Trying to find any personal details about the individual behind the name Mowgli is a near impossible task. His website does not include a biography on the artist, there is not even a hometown listed. Even the pictures of Mowgli hide his identityâ€”when his face is not hidden by his hands, the pictures have literally been scribbled over before being posted.
Mowgli brings the same mysteriousness to the lyrical content of his debut album “93,” an album that has been a long time in the works, being a mixture of tracks the British emcee recorded between 2005 and 2009. Throughout the length of “93,” he spits without seeming to take a breath and delivers, in his own words, “speckles of gold action packed with meaning.” The results are long chains of images hooked loosely together in stream-of-consciousness rhymes, with Mowgli supplying his visions at such a rapid clip that he often does not even bother to speak in complete sentences. In “Splinter,” Mowgli jumps from one idea to the next, leaving a dense spider-web of symbolism.
“Head buried in a bottomless pit
Took a last swig, then the Molotov’s lit
Hollow-tip sentiment, rip out emotion, float in bellies
Cloaked in a fur coat, coaxed in a Yeti
Stumbling on, the steps disintegrate
Climbing up drainpipes, tapping on the windowpane
Correlate date. Chopper blades spin
Double edged words slice at Achilles
Hobble out, couple step up
Time span, brief as a novel, less verb, less spurt
At least for type of nerves that slow the brain
Synthesize calm with a dose of Novocain
Wither in the flames of the big smoke
Life is a dick-tease
Death is the sick joke’s punchline”
The wordplay is dense, and even after repeated listens it defies a satisfying interpretation, though listeners should be able appreciate the cutting one-liners that punctuate Mowgli’s more impenetrable lines.
The same bleak imagery comes up over and over again. On “Funny,” Mowgli jibes: “Life’s just lust lost in ephemeral glasses.” On “Back to the Bricks,” he documents the general effects of poverty on a city and its people.
“Poker faces like ghosts in the dead night
Debit cards cutting like bread knives
Hydrochloride dyes watch me, still vacant
Stereotypes and chalk outlines
Still dreaming of life but still the light’s shaken
Waiting for the last drag of Death’s breath that will leave them
Quickly satisfied like punchlines and cheap skets
A generation born dreading what’s next
Passing time like flies in this wasp nest”
On the production side, Mowgli has wrangled up a group of producers as unknown as he is and they all contribute a solid performance to the album. At times, the mood of the music matches the themes of Mowgli’s lyrics, such as on “Something,” the bleak, spare track that follows the album’s intro, on which a synthesizer moans and clicks over muted drums. At other times, the tracks provide a dark comic balance to the subject matter. On “Tax” a cartoonish voice sings “Why should we break out backs, stupidly paying tax?” in between verses vividly describing scenes where people are knifed in the streets. The beat could double as a villain’s theme from the old Popeye cartoons and its silliness underscores the absurdity of the violence described by Mowgli.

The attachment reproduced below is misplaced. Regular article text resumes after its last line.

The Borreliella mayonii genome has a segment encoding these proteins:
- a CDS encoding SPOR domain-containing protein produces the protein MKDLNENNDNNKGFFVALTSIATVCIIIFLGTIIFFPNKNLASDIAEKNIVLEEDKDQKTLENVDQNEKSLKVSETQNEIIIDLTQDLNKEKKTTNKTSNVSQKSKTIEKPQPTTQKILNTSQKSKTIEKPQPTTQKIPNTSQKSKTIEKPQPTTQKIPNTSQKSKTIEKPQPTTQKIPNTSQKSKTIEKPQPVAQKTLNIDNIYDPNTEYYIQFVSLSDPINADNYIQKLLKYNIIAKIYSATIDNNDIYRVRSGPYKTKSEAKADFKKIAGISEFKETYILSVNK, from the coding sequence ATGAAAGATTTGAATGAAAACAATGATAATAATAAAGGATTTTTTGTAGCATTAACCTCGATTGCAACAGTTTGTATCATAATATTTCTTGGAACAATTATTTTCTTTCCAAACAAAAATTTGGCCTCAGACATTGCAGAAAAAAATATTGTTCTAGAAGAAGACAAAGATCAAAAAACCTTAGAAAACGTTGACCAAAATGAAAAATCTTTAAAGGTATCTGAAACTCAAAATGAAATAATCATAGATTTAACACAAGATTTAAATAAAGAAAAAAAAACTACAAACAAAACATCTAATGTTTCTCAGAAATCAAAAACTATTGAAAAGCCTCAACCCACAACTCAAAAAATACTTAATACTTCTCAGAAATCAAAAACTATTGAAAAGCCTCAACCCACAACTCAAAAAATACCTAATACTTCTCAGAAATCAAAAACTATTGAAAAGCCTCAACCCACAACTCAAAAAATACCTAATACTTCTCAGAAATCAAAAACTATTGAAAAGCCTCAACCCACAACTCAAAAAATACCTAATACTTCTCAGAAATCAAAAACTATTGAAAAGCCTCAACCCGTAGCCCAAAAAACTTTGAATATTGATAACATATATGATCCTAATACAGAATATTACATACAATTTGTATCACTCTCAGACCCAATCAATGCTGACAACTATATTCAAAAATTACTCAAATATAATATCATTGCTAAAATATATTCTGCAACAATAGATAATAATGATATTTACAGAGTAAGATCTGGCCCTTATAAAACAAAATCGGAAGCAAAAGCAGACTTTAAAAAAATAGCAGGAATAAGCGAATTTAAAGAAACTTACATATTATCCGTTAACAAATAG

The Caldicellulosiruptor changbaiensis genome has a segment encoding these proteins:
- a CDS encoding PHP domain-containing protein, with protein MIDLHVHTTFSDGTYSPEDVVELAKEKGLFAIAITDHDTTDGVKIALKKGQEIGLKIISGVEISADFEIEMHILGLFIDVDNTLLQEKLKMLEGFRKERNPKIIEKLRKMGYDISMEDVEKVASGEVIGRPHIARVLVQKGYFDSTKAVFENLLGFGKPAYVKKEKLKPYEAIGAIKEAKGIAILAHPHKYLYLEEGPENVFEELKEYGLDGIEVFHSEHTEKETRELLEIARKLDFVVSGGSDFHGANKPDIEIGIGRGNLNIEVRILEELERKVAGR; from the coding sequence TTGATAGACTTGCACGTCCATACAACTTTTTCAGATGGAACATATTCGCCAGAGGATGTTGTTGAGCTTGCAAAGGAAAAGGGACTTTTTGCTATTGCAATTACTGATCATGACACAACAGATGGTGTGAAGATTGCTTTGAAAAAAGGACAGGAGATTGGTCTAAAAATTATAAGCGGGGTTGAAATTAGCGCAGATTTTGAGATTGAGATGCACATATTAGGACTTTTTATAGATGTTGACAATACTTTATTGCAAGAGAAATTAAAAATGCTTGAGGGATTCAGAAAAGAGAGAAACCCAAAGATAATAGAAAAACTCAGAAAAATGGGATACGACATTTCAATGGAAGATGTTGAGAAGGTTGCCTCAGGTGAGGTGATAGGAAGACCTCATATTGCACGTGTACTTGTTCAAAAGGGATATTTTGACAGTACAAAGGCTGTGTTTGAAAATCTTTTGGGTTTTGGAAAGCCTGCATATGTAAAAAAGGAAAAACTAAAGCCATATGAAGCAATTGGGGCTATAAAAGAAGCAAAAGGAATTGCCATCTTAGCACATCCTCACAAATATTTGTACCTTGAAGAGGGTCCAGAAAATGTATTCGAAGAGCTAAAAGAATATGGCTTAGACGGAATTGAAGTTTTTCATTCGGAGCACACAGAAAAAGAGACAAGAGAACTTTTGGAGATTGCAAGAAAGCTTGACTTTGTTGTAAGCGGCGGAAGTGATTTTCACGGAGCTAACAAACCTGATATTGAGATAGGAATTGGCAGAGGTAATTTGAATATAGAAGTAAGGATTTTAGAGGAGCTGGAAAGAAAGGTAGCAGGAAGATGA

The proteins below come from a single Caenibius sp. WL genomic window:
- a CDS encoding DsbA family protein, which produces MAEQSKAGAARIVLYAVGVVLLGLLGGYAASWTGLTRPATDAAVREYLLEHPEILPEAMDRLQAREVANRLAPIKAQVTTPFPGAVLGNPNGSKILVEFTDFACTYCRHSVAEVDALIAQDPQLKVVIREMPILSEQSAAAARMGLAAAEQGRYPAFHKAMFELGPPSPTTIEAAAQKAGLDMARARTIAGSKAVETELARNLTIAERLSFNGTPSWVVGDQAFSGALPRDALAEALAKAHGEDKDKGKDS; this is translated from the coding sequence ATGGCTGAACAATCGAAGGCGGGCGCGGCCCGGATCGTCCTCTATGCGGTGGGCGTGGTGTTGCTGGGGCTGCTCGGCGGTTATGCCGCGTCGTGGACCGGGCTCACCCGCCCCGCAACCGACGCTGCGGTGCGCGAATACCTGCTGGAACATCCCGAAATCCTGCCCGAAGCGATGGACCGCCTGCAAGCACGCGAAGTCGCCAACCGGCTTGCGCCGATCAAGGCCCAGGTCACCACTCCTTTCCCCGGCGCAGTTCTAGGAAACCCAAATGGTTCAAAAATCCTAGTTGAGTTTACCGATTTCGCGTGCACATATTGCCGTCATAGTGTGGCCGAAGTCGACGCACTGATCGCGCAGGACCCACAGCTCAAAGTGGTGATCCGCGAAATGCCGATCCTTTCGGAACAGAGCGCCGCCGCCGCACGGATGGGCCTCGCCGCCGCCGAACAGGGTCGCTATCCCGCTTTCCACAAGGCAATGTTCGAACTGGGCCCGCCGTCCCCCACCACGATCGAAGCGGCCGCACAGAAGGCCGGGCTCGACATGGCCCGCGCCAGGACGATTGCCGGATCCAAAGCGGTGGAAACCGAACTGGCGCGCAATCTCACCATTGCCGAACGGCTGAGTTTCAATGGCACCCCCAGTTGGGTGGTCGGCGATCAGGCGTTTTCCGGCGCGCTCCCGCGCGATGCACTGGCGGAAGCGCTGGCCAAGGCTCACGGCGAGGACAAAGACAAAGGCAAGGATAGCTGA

“93” is a daring, sometimes challenging, album whose weak points are buoyed by Mowgli’s intensity, his lyrical imagination, and the inventiveness of his producers. But the album’s complexity, which made the music appealing in the first place, is what gets in the way of this being a great album rather than a good one. On some of the songs off”93,” it is difficult to comprehend the meaning behind the lyrics, and even in individual lines the wordplay is so complex and confusing it can seem like Mowgli is just rattling off nonsense. There are a few practical reasons why it is hard for an American to understand all the content of this album: Mowgli’s accent makes it difficult to understand the lyrics being delivered, and the slang he uses make the already complex lines frustratingly difficult to understand. Maybe if I were British, the complexities of Mowgli’s rhymes would beautifully unravel in my ears. But despite repeated listens, some of the themes of Mowgli’s music irritatingly remain a mystery. And when you are left unable to understand what an emcee is trying to say, it is hard to appreciate and praise an artist for his lyricism.